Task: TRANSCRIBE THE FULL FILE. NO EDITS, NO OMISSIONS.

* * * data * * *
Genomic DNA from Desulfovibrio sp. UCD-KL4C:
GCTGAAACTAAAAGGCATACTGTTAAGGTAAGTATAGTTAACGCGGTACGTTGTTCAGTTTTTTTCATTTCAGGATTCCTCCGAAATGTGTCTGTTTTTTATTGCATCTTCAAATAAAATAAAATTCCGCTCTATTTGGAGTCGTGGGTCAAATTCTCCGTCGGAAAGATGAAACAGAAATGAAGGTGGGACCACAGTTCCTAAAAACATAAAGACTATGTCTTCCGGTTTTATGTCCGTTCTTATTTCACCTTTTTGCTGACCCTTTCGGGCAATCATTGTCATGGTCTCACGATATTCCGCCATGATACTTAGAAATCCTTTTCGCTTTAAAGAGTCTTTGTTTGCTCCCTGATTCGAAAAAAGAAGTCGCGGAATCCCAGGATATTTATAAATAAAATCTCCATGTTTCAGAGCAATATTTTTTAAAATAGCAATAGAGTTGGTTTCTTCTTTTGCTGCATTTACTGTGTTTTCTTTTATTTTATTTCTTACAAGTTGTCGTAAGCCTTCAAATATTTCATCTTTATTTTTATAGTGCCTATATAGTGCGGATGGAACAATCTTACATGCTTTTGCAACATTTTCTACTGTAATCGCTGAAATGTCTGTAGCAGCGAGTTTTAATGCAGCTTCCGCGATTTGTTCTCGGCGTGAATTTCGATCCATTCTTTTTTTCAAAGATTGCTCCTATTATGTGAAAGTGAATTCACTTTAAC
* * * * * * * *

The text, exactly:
Genomic DNA from Desulfovibrio sp. UCD-KL4C:
GCTGAAACTAAAAGGCATACTGTTAAGGTAAGTATAGTTAACGCGGTACGTTGTTCAGTTTTTTTCATTTCAGGATTCCTCCGAAATGTGTCTGTTTTTTATTGCATCTTCAAATAAAATAAAATTCCGCTCTATTTGGAGTCGTGGGTCAAATTCTCCGTCGGAAAGATGAAACAGAAATGAAGGTGGGACCACAGTTCCTAAAAACATAAAGACTATGTCTTCCGGTTTTATGTCCGTTCTTATTTCACCTTTTTGCTGACCCTTTCGGGCAATCATTGTCATGGTCTCACGATATTCCGCCATGATACTTAGAAATCCTTTTCGCTTTAAAGAGTCTTTGTTTGCTCCCTGATTCGAAAAAAGAAGTCGCGGAATCCCAGGATATTTATAAATAAAATCTCCATGTTTCAGAGCAATATTTTTTAAAATAGCAATAGAGTTGGTTTCTTCTTTTGCTGCATTTACTGTGTTTTCTTTTATTTTATTTCTTACAAGTTGTCGTAAGCCTTCAAATATTTCATCTTTATTTTTATAGTGCCTATATAGTGCGGATGGAACAATCTTACATGCTTTTGCAACATTTTCTACTGTAATCGCTGAAATGTCTGTAGCAGCGAGTTTTAATGCAGCTTCCGCGATTTGTTCTCGGCGTGAATTTCGATCCATTCTTTTTTTCAAAGATTGCTCCTATTATGTGAAAGTGAATTCACTTTAAC